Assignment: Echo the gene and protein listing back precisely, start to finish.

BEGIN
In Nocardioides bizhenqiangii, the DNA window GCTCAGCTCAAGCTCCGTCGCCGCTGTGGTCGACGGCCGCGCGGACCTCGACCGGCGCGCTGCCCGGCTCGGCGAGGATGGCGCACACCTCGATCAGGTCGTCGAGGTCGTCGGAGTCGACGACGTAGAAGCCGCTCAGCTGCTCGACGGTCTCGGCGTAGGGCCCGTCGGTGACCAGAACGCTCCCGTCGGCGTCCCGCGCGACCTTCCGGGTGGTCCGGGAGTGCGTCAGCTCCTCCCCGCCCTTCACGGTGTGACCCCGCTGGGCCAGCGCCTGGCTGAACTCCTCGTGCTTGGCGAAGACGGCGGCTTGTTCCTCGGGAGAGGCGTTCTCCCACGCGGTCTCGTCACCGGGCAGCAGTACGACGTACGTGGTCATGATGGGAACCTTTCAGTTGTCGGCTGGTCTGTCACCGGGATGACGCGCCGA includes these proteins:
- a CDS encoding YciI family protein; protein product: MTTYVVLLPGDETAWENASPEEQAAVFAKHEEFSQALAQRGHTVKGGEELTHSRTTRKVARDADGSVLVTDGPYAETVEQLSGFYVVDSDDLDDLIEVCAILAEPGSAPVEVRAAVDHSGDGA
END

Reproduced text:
In Nocardioides bizhenqiangii, the DNA window GCTCAGCTCAAGCTCCGTCGCCGCTGTGGTCGACGGCCGCGCGGACCTCGACCGGCGCGCTGCCCGGCTCGGCGAGGATGGCGCACACCTCGATCAGGTCGTCGAGGTCGTCGGAGTCGACGACGTAGAAGCCGCTCAGCTGCTCGACGGTCTCGGCGTAGGGCCCGTCGGTGACCAGAACGCTCCCGTCGGCGTCCCGCGCGACCTTCCGGGTGGTCCGGGAGTGCGTCAGCTCCTCCCCGCCCTTCACGGTGTGACCCCGCTGGGCCAGCGCCTGGCTGAACTCCTCGTGCTTGGCGAAGACGGCGGCTTGTTCCTCGGGAGAGGCGTTCTCCCACGCGGTCTCGTCACCGGGCAGCAGTACGACGTACGTGGTCATGATGGGAACCTTTCAGTTGTCGGCTGGTCTGTCACCGGGATGACGCGCCGA includes these proteins:
- a CDS encoding YciI family protein; protein product: MTTYVVLLPGDETAWENASPEEQAAVFAKHEEFSQALAQRGHTVKGGEELTHSRTTRKVARDADGSVLVTDGPYAETVEQLSGFYVVDSDDLDDLIEVCAILAEPGSAPVEVRAAVDHSGDGA